Like most Americans, this woman was socialized to be white, which meant staying with her own kind and developing certain ideas and beliefs about various racial groups. Racialization is the process by which we all learn the rules of race, however unspoken they may be. As I am certain you are aware, sometimes these rules are codified in law and policy. But mostly they go unrecorded, and instead are reinforced through peer pressure such as public ridicule, and so on. Growing up in a highly racialized social context, we hear messages all the time about which groups are safe and which groups to fear, which groups to associate with and which to avoid. Racialization happens in ongoing overt and subtle ways, with the media, schools, and other public institutions shaping our consciousness, and then influencing how we understand the world and our place in it.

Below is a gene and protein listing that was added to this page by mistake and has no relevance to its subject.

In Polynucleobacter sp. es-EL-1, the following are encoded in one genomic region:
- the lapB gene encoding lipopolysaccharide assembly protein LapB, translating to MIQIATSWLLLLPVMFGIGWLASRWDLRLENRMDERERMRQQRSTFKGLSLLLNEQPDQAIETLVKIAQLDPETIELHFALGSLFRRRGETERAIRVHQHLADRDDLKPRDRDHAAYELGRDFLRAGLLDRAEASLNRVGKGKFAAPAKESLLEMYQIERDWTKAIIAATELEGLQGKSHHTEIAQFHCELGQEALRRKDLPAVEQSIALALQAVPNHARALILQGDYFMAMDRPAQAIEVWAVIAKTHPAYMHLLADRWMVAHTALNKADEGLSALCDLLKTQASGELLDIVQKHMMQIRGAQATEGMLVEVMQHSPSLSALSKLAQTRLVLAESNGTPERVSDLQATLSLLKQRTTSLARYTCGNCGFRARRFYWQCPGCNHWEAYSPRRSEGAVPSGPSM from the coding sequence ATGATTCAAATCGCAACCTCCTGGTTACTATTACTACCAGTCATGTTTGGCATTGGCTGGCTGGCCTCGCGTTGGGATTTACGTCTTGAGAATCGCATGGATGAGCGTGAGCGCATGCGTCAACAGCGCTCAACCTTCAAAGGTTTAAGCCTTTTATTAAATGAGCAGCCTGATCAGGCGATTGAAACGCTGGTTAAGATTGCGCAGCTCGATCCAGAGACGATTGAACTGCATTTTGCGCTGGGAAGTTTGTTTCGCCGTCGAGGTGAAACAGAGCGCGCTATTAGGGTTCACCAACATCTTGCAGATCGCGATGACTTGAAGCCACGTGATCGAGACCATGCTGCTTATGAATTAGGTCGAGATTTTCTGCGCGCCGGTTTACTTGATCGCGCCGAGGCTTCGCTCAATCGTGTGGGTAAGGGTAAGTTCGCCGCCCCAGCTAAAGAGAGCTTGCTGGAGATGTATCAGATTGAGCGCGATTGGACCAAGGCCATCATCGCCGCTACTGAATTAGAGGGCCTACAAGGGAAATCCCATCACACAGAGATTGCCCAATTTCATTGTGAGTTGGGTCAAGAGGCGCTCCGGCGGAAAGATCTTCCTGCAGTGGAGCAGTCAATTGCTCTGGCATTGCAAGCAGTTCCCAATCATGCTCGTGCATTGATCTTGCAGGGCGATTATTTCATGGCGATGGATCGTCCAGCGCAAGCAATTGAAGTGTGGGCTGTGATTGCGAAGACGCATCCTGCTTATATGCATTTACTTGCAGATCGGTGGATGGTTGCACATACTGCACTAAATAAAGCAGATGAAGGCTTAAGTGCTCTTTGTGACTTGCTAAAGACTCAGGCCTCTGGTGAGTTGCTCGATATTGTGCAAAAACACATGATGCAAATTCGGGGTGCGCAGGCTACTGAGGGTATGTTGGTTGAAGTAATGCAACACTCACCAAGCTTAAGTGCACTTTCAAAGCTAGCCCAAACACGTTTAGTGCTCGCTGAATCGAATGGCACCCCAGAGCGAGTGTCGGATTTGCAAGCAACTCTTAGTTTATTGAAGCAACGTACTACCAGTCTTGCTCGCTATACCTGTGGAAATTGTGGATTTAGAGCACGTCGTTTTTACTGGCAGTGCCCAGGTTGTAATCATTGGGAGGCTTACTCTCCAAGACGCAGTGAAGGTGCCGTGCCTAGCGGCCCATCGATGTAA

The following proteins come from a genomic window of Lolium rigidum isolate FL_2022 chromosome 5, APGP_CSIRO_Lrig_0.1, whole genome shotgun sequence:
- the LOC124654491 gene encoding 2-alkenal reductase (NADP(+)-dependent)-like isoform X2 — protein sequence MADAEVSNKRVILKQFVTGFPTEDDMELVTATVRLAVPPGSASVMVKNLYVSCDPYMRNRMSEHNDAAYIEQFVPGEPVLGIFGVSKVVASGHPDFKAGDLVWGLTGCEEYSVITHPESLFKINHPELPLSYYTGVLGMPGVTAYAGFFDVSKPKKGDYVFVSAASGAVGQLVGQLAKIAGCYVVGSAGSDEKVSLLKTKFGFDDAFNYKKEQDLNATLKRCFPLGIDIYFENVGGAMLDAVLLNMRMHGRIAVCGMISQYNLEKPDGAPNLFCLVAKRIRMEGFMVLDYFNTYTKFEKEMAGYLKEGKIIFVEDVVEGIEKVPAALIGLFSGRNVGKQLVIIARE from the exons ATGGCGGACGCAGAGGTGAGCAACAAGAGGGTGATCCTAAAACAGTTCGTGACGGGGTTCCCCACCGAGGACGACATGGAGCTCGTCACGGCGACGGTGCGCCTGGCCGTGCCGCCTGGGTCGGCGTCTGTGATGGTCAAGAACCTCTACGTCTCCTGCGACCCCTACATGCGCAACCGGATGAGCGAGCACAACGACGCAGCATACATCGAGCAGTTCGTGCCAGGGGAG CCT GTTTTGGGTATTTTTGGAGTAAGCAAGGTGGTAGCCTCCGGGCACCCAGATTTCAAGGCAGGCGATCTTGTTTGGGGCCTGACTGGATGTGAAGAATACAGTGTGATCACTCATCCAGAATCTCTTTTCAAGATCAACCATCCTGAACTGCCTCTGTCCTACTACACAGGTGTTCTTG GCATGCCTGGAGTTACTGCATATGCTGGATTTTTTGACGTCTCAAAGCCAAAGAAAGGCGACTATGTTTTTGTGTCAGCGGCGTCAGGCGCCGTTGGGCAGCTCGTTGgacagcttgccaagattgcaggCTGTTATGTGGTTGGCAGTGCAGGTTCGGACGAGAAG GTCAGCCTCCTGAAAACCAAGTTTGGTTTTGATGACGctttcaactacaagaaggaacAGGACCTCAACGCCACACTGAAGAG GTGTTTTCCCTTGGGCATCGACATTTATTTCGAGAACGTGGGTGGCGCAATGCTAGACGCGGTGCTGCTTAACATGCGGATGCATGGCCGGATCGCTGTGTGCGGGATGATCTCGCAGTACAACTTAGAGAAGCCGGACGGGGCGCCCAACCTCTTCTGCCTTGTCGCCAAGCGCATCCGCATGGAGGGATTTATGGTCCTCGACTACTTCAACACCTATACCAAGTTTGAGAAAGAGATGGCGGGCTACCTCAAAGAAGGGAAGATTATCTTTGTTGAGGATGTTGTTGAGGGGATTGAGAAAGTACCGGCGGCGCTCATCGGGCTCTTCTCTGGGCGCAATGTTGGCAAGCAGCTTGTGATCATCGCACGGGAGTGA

The result of this white sister’s socialization into a highly racialized social order encouraged her to see whiteness as normal, if not superior. Yet her parents worked hard to debunk a racist worldview by educating their children about the history of race relations and racism. As an adolescent, she dated interracially, and grew increasingly comfortable socializing with individuals of different races. In this way, she broke with racialization, which is what I suspect you also found yourself doing.